"When you've been in government for 21 years, as I have been, the issue of retrospect and what you should have done is a really futile activity," Greenspan said. "I was right 70% of the time. But I was wrong 30% of the time, and there were an awful lot of mistakes in 21 years," he added.
Washington (CNNMoney.com) - In what may be the bluntest assessment by a high-ranking White House official of China's exchange rate policy, Treasury Secretary Tim Geithner said Wednesday that China's undervalued currency makes the nation dependent on U.S. monetary policy.
"I think China will be better; they're stronger as an independent country if they're not running an exchange rate policy that, essentially, has the Federal Reserve of the United States setting monetary policy in China," Geithner told CNN's John King in an interview taped for "John King, USA." The interview will air at 7 p.m. ET.
Geithner added that he believes that over time the Chinese will appreciate their currency.
"I think many of them understand and they'll come to decide that it's in their interest, as they move," Geithner said. "I think it's quite likely they move over time."
Washington (CNNMoney.com) - A key banking panel was scheduled to begin consideration Monday of a draft bill of sweeping regulatory changes aimed at warding off future collapses in the financial system.
The bill put forth by Senate Banking Committee Chairman Christopher Dodd, D-Conn., would create a new consumer regulator housed inside the Federal Reserve to ensure consumers get a fair shake with mortgages and credit cards. It would also push banks and financial firms to strengthen capital cushions and create a new process for taking down giant failing companies and preventing future Wall Street bailouts.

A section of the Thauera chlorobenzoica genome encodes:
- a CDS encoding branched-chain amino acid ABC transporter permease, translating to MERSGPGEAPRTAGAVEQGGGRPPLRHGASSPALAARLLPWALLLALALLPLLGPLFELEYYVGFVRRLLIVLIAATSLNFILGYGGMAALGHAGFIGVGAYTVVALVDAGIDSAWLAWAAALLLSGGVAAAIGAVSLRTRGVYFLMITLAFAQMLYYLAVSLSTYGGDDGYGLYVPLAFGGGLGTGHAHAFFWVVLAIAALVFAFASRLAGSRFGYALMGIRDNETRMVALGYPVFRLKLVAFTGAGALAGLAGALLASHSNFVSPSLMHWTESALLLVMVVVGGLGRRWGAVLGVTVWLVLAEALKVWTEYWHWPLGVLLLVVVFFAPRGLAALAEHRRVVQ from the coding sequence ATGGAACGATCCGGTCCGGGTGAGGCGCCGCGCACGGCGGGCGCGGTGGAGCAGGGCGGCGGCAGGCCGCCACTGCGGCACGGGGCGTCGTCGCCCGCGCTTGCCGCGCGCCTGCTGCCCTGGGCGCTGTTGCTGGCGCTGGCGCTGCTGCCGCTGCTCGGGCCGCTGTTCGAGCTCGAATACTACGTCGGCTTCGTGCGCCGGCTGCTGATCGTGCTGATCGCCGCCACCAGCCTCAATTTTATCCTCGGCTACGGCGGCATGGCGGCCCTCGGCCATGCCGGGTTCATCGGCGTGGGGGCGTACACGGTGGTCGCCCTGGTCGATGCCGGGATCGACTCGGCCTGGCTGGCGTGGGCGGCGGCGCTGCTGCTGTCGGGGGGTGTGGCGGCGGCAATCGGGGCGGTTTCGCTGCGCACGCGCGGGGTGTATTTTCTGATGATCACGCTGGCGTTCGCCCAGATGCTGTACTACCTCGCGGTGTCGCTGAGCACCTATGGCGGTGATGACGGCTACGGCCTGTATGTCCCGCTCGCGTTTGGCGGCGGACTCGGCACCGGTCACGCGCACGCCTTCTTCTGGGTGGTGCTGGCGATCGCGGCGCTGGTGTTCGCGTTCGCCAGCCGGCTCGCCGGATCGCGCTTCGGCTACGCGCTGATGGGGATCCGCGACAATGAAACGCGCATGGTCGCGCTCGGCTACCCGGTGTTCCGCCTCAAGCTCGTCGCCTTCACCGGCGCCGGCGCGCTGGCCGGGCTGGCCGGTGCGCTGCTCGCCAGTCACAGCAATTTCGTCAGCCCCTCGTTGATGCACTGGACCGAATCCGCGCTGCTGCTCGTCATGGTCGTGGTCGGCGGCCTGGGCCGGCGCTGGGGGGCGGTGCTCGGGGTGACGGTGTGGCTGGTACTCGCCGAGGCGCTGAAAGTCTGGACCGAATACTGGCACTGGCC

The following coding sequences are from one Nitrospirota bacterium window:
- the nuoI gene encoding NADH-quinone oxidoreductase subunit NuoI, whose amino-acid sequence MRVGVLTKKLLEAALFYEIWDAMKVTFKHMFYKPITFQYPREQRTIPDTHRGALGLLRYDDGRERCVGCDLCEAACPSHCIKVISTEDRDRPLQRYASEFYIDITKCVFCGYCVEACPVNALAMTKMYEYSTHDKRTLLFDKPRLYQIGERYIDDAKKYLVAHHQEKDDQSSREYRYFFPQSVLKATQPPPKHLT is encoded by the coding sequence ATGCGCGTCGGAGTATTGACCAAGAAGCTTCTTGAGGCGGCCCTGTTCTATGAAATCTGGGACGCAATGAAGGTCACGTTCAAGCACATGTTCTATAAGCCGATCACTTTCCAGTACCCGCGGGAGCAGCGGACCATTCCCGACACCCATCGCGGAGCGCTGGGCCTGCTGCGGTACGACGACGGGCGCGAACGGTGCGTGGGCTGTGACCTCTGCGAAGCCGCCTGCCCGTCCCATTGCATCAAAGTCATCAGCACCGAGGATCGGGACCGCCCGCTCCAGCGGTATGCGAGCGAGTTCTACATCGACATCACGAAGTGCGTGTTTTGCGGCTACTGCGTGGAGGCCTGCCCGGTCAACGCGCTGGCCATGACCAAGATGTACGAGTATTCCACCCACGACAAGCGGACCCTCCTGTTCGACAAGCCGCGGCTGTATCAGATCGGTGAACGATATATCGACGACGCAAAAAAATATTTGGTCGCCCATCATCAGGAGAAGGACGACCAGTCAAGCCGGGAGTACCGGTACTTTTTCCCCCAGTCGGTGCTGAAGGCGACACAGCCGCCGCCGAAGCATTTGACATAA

The Senate banking panel was scheduled to start meeting at 5 p.m. ET Monday and could pass the bill along party lines as early as this evening. They may move quickly, because the 10 Republicans on the 23-member panel won't offer any changes and plan to oppose the bill, said a source familiar with the negotiations.
Republican lawmakers have told Democrats that they are willing to work with Democrats and hammer out a bipartisan bill before it goes to the floor in coming months, Congressional aides say.
Fed Chairman Ben Bernanke reiterated on Saturday that the central bank should retain power over banks of all sizes. (Getty Images)
New York (CNNMoney.com) - As Congress considers limiting the Federal Reserve's regulatory authority to just the country's largest bank holding companies, Fed Chairman Ben Bernanke reiterated on Saturday that the central bank should retain power over banks of all sizes.
"Because of the remarkable diversity of the U.S. financial system, a supervisory agency that focused only on the largest banking institutions, without knowledge of community banks, would get a limited and potentially distorted picture of what was happening in our banking system as a whole," Bernanke said in a speech to the Independent Community Bankers of America.